Digital Media Law: Inside the SAG Boardroom

Jonathan Handel at Digital Media Law has a blow-by-blow account of the recent controversial National Board meeting.

That Membership First engaged in “dilatory motions and tactics,” which are prohibited by Robert’s Rules of Order that SAG uses, is likely incontrovertible (on the assumption, of course, that the ten sources cited by Handel are even remotely accurately recalling the events).

Equally likely incontrovertible is that the chair of the meeting, Alan Rosenberg, abused the position of chair by not ruling those engaged in dilatory tactics “out of order.”

It appears that Rosenberg would consult with SAG lawyers present about the rules that applied but that he ignored their advice and engaged in verbal abuse of the lawyers. This begs the question: why did the lawyers put up with this abuse? If they had left the meeting it is very possible the meeting would have had to be have been ended.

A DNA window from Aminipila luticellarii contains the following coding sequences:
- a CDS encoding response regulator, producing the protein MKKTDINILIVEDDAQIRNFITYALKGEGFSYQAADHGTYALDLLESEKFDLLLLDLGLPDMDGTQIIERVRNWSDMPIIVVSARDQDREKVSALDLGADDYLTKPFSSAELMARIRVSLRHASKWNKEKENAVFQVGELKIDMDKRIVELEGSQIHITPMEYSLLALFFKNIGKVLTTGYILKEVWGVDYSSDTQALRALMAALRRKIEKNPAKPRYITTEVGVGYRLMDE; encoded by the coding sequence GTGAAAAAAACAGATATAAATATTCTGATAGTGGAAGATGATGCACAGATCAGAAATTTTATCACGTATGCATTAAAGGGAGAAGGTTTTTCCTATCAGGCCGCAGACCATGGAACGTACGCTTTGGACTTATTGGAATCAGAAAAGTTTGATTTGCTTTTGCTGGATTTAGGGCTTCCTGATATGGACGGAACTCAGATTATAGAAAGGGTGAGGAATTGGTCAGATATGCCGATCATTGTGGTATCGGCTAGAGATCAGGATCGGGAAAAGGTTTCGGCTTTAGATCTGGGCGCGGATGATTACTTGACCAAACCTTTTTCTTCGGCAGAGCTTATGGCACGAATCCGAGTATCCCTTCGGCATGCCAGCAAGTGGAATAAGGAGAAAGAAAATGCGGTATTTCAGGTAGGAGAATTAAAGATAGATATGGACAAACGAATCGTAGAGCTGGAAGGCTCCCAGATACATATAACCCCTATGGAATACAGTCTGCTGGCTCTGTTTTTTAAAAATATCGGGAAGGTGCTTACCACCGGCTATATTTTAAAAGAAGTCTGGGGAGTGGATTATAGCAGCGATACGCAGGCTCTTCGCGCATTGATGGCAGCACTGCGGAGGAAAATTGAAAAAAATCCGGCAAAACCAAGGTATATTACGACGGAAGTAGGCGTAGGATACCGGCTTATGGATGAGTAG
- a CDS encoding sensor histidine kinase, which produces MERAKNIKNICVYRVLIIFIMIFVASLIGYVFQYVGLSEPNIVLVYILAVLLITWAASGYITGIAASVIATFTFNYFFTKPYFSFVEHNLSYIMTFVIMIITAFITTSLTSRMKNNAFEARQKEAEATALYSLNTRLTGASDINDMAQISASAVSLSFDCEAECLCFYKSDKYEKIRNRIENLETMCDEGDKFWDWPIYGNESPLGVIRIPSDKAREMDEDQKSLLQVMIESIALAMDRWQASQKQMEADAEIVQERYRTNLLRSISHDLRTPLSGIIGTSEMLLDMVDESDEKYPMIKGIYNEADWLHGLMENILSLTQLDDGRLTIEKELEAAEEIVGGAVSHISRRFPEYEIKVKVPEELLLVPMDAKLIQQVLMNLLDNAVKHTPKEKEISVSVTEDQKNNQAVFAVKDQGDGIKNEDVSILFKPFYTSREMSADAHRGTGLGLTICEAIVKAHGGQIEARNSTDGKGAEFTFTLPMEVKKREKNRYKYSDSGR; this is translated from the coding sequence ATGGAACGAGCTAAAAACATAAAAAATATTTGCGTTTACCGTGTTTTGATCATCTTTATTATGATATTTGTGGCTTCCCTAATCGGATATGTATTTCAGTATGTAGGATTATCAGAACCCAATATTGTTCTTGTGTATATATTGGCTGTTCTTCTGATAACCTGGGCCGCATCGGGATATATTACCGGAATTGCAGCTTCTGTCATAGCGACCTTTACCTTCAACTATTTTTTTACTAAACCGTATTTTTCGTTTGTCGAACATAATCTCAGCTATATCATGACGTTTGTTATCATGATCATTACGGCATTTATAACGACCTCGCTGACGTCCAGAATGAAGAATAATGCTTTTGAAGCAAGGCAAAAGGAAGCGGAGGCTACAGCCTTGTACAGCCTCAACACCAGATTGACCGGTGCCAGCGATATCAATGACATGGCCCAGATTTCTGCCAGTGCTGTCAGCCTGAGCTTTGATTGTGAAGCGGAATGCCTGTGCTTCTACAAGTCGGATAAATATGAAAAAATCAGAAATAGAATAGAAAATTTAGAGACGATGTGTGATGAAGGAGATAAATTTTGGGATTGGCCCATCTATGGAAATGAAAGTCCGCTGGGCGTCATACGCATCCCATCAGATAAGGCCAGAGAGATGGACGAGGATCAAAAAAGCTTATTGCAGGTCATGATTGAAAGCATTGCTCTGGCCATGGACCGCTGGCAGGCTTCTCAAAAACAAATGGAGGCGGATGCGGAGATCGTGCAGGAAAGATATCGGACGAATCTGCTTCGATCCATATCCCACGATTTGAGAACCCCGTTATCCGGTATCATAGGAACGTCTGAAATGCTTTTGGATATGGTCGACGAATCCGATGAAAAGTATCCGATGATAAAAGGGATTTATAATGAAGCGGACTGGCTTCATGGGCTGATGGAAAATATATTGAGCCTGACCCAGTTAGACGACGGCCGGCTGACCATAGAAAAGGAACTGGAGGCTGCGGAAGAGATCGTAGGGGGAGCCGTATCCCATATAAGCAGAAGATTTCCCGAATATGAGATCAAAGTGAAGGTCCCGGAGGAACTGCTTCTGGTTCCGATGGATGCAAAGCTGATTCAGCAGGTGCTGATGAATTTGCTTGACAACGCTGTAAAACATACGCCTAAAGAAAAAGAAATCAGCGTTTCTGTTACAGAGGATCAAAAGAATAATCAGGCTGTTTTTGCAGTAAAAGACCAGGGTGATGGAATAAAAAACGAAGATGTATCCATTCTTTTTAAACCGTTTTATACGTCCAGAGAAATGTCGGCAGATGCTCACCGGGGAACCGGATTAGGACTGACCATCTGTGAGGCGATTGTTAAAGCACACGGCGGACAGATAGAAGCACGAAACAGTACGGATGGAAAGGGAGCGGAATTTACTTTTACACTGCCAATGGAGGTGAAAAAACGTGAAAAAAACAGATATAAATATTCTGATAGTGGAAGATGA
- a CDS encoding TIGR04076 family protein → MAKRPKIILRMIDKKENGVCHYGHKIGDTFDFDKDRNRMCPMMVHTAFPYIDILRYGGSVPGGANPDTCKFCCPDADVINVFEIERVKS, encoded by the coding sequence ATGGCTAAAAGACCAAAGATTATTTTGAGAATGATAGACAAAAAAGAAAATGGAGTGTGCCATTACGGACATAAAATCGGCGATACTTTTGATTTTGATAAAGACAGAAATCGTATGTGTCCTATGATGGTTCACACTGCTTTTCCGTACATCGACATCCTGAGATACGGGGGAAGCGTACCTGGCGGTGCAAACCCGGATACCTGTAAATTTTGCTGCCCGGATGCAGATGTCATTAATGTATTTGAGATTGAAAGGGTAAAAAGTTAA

Of course, I have also suggested in a prior post that the new majority on the board probably could have profitably adjourned the meeting and turned to the use of the written assent process much earlier than the 28th hour.  

(SAG’s constitution provides, as do all corporations, for decision making by boards by writing in lieu of a meeting. Ordinarily where one has a typically sized board, perhaps five or seven or eleven members, this requires unanimous written consent. However California state law allows a mutual benefit corporation like SAG to amend this provision as it sees fit. Since SAG has a 71 member board the “Written Assent” provision requires only a majority. The basic purpose is to prevent the abuse of power that one saw at the recent Board meeting.)

Digital Media Law: Inside the SAG Boardroom